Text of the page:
This is the art of the deal. A child crying for her father. Another child begging to call her aunt. She's memorized her aunt's telephone number. "Papa, papa," the first child keeps screaming. This is the art of the deal. Related Stories - Lawrence ...

 

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Zero tolerance

This is the art of the deal.

A child crying for her father.

Another child begging to call her aunt. 

She's memorized her aunt's telephone number. 

"Papa, papa," the first child keeps screaming.

This is the art of the deal.

 

 

Lawrence Wright waltzes across Texas

ImagesOnce a separate republic, Texas boasts that it's bigger, better and friendlier than the rest of America.

Texas native Lawrence Wright, a Pulitzer Prize-winning author and New Yorker staff writer who has chosen to live in Austin rather than New York City or Los Angeles, examines his home state in "God Save Texas: A Journey Into the Soul of the Lone Star State."

Heralded for his book on Sept. 11, "The Looming Tower," and reviled by Scientologists for his expose of their religion, Wright in "God Save Texas" takes an affectionate look at Texas, blending his impressive reporting skills with an easy, conversational style.

He punctures a few Texas myths and exposes some of the state's bragging. Appalled by the extreme Republican control of the state's politics, and the decline of its progressive tradition, Wright displays his love for the state's food, music, ethnic diversity, unexpected urban sophistication, and friendliness.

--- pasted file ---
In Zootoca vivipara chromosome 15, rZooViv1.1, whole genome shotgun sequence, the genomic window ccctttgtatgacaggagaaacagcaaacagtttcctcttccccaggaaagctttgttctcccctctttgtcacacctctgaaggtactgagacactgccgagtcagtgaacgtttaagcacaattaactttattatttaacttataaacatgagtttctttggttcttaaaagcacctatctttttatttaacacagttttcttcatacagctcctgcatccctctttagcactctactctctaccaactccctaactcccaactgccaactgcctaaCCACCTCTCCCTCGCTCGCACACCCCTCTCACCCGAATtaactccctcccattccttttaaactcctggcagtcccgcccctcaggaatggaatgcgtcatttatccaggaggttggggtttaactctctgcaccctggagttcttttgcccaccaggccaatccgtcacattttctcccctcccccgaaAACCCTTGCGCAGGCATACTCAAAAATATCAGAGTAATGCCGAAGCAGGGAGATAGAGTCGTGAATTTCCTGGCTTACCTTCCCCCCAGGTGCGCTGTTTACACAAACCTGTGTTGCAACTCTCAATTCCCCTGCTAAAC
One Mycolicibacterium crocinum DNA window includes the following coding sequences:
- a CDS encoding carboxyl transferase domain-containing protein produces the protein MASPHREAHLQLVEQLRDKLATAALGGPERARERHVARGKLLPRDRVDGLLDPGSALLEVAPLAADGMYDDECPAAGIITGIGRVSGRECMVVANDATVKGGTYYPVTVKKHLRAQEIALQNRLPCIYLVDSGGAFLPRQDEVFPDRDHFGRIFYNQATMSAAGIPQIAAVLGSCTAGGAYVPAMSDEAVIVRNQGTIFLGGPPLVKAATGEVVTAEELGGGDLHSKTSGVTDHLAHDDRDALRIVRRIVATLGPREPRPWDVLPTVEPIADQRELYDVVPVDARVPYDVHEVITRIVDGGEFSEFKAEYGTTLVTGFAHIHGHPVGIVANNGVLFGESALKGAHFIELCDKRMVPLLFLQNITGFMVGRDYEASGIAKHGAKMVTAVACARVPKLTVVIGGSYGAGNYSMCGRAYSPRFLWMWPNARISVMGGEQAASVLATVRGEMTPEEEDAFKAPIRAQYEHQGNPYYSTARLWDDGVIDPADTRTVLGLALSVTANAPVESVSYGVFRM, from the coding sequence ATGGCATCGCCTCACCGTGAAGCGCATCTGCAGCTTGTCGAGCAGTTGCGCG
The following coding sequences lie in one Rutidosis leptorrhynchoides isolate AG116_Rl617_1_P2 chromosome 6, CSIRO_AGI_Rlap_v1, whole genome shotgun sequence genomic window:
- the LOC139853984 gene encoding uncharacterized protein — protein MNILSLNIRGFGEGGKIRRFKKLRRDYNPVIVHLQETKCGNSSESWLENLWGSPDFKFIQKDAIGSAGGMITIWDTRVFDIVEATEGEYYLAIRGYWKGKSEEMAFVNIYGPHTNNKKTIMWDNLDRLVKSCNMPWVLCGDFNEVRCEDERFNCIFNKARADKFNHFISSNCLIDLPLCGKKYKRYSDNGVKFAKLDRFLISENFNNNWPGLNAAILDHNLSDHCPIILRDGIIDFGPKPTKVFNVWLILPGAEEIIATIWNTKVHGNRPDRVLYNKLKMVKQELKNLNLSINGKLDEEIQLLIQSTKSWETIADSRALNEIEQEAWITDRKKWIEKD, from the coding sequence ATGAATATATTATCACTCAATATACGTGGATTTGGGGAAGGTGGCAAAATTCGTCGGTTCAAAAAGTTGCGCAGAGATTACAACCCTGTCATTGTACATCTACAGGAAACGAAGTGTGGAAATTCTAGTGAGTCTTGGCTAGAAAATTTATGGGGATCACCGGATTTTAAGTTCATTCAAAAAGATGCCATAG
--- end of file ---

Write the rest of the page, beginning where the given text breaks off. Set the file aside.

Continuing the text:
Venturing from the ultraliberal state capital and home of the University of Texas, Wright travels across Texas and reports on its extreme social, economic, cultural and political differences. During his journey, he discloses a treasure chest of personal experience. The book could have been subtitled "A Journey Into the Soul of Lawrence Wright."

Reveling in Texas' unique society, Wright shows that it's also a microcosm of the United States' cultural, political and social conflicts. He sees Texas as a barometer for the country at large.

His vignettes from San Antonio, Houston, Fort Worth, Dallas and Austin show the state's major cities as liberal islands in an extremely conservative state. Houston, he points out, is the most ethnically diverse city in the country, and he traces his hometown Dallas' growth from right-wing fortress before the assassination of John F. Kennedy to tolerant international city. 

The explosive growth of Austin has come with the gentrification and soaring housing costs afflicting other cities. Wright sorrowfully looks at how the city's increase in tourists and residents has brought the destruction of the special qualities the newcomers seek. He wryly concludes that the slogan "Keep Austin weird" is losing ground.

Smaller cities also receive his attention. He looks at the musical legacy of Lubbock and other towns, and the curious artistic colony of Marfa. His trip to the border city of El Paso reveals the gains and losses of Nafta.

Wright gives excellent summaries of fracking technology, early Texas history and immigration. He agrees that the border must be controlled, and that illegal immigrants from Mexico and Central America bring rising crime, but opposes the construction of a wall, especially in the unspoiled wilderness of the Big Bend National Park. As he points out, a large double fence already divides Texas and Mexico near El Paso, with uneven success at halting illegal immigration.